Russia Reform Monitor No. 2371

Related Categories: Cybersecurity and Cyberwarfare; Democracy and Governance; Human Rights and Humanitarian Issues; Intelligence and Counterintelligence; International Economics and Trade; Europe; Russia

Members of Russia's military intelligence service (known as the GRU) have been spotted arriving and operating in Ireland, according to Irish security officials. To date, the Russian agents have been observed monitoring activity at Dublin Port, as well as examining the network of fiber-optic cables that run under the Atlantic Ocean and connect North America and Europe. The cables transport phone, internet, and other data between the continents and are at particular risk of being tapped into or disrupted due to their demarcation on publicly available maps. Russian ships were spotted loitering near the location of a known undersea cable as recently as 2018. Additionally, experts believe the GRU agents are present in Dublin in order to spy on the offices of large tech companies such as Google and Facebook, although no evidence confirming this supposition has yet been uncovered. (Business Insider, February 17, 2020)

In the wake of President Vladimir Putin’s proposed constitutional reforms earlier this year, a Russian parliamentary working group has submitted a proposal to further change Russia's political trajectory during Putin's final term. In addition to altering the president's official title to "Supreme Leader" and other steps, the proposal would effectively give ex-Russian presidents immunity from prosecution for life after leaving office. This would be done by granting holders of the office lifetime appointments to the upper chamber of the Russian legislature, known as the Federation Council - thereby conferring on them the immunity that all Russian parliamentarians already enjoy.

This is hardly the first time that presidential immunity has played a role in the history of post-Soviet Russia. President Putin first assumed the presidency in 1999 after his predecessor, Boris Yeltsin, resigned the post. Shortly thereafter, Putin granted immunity to Yeltsin and members of his family in the midst of an ongoing investigation into possible corruption involving the ex-leader in what was widely seen as a political quid pro quo. The contemporary proposal, however, is being viewed by experts through another lens: as a vehicle to keep Putin in power after his currently-scheduled departure from office in 2024. (Reuters, February 18, 2020)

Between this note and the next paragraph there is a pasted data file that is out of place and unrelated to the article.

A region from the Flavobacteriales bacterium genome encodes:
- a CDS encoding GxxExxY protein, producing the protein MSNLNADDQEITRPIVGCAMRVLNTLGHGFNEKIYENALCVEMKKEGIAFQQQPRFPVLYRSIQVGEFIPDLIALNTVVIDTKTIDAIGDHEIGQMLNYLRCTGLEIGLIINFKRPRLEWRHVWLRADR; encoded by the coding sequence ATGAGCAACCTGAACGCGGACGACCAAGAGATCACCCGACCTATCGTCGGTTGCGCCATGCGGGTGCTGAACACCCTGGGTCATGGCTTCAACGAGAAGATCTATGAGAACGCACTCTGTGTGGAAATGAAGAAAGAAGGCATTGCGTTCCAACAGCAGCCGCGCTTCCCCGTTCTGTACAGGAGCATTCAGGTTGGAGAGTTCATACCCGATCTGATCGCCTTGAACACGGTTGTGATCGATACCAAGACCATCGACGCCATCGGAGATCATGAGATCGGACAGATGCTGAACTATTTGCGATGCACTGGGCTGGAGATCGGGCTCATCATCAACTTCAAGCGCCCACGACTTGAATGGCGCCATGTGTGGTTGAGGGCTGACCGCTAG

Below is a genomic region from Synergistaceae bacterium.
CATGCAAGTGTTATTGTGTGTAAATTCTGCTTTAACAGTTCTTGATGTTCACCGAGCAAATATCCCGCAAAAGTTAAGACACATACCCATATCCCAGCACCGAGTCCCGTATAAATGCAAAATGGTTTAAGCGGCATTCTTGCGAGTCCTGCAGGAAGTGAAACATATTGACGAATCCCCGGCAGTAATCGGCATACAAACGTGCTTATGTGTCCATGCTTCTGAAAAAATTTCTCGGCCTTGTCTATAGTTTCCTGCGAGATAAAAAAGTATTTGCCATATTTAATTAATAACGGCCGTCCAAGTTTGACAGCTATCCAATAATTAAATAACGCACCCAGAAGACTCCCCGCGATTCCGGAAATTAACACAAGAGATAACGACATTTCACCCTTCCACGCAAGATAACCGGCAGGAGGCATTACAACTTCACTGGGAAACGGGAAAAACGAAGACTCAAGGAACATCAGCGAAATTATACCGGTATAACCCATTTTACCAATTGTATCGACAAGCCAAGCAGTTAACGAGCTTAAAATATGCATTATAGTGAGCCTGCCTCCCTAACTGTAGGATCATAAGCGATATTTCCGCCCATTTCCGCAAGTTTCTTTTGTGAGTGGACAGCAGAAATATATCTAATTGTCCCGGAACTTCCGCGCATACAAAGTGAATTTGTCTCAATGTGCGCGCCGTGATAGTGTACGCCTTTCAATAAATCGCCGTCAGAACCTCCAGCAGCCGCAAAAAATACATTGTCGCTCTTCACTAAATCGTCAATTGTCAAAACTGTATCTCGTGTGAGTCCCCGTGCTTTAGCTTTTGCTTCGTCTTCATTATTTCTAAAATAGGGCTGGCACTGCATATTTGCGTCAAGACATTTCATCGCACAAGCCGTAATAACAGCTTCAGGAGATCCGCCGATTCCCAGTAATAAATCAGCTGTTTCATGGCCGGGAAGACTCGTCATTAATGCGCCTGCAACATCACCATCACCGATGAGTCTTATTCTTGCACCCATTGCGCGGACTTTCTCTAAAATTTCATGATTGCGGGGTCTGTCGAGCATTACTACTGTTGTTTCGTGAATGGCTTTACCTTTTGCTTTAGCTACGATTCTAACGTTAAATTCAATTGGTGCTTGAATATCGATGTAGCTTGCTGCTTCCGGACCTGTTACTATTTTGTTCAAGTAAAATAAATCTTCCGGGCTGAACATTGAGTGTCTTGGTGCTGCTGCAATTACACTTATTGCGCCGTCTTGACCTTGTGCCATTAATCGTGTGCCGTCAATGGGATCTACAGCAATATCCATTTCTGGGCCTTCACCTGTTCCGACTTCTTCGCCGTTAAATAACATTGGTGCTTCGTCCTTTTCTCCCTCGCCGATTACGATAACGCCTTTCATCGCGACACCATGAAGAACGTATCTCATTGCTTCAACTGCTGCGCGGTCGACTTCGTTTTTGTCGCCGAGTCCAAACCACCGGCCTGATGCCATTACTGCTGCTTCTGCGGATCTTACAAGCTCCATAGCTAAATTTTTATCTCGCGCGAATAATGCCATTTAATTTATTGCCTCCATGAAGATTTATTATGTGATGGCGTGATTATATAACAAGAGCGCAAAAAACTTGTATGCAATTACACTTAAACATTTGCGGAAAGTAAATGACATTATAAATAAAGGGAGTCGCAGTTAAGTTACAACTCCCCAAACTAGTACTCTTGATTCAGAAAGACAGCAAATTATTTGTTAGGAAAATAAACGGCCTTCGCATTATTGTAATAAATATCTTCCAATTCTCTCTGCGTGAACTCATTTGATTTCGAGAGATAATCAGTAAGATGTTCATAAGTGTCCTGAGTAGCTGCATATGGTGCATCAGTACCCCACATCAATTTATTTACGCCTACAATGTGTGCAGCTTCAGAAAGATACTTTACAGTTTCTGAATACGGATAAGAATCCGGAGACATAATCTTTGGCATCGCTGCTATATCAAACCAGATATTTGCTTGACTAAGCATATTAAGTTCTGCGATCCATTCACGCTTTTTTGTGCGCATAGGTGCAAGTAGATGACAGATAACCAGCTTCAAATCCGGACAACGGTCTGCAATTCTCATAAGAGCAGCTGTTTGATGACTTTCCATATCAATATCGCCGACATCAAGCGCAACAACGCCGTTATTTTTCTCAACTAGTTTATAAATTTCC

Russia's Central Bank has announced that it is selling a controlling share in Sberbank directly to the Russian Ministry of Finance. The change in management from one state organ to another is being billed as a way to streamline operations and eliminate conflicts of interest. In addition to issuing currency, the Russian Central Bank also conducts oversight of financial institutions, which before the sale meant regulating its own asset in Sberbank. Sberbank was the largest bank in the Soviet Union and kept this position in Russia after the fall of Communism. State funds from Russian natural resource sales will reportedly be used by the Ministry of Finance to purchase the shares. (Financial Times, February 11, 2020)

Russia's state-controlled Sukhoi Civil Aircraft Company has no new buyers for its Superjet 100 beyond the country's state-run Aeroflot airline. Intended as a competitor in the global passenger aircraft market, the Superjet 100 has been plagued by accidents and mechanical issues since its inception in 2011. Private Russian airlines don't utilize the model, while international companies such as Ireland's CityJet and Mexico's Interjet have phased out or are phasing the model out of their fleets. Recent production difficulties have even led to Sukhoi supplying Aeroflot, currently its only consistent partner, with a fraction of the jets contractually promised in 2018. Sukhoi's track record in Russia is known to be poor. An accident involving a Superjet 100 resulted in the death of 41 people in Moscow last year, while Russian domestic airline company IrAero is demanding compensation for lost revenue stemming from technical failures and defects. (The Moscow Times, February 19, 2020)

British and American security officials are accusing the intelligence arm of the Russian military (GRU) of committing cyber-attacks against Georgia's internet and telecommunications infrastructure last year, crippling government websites and broadcast capabilities. Among the images used on sites during the cyberattack was that of former Georgian President Mikheil Saakashvili, proclaiming his return to the country nearly five years after fleeing from corruption charges he claims are politically motivated. The attack came in the wake of serious political unrest in Georgia; the summer of 2019 saw violent street clashes between demonstrators and police after an invited member of the Russian Duma addressed the Georgian Parliament on brotherly cooperation between the two countries.

Since the attempted poisoning of ex-spy Sergei Skripal on British soil in 2018, the UK has stepped up efforts to expose covert GRU activity around the world. In the British government's view, the organization's goal is the destabilization of countries of strategic interest to Russia. Ukraine has been a target of similar attacks in recent years. (BBC News, February 20, 2020)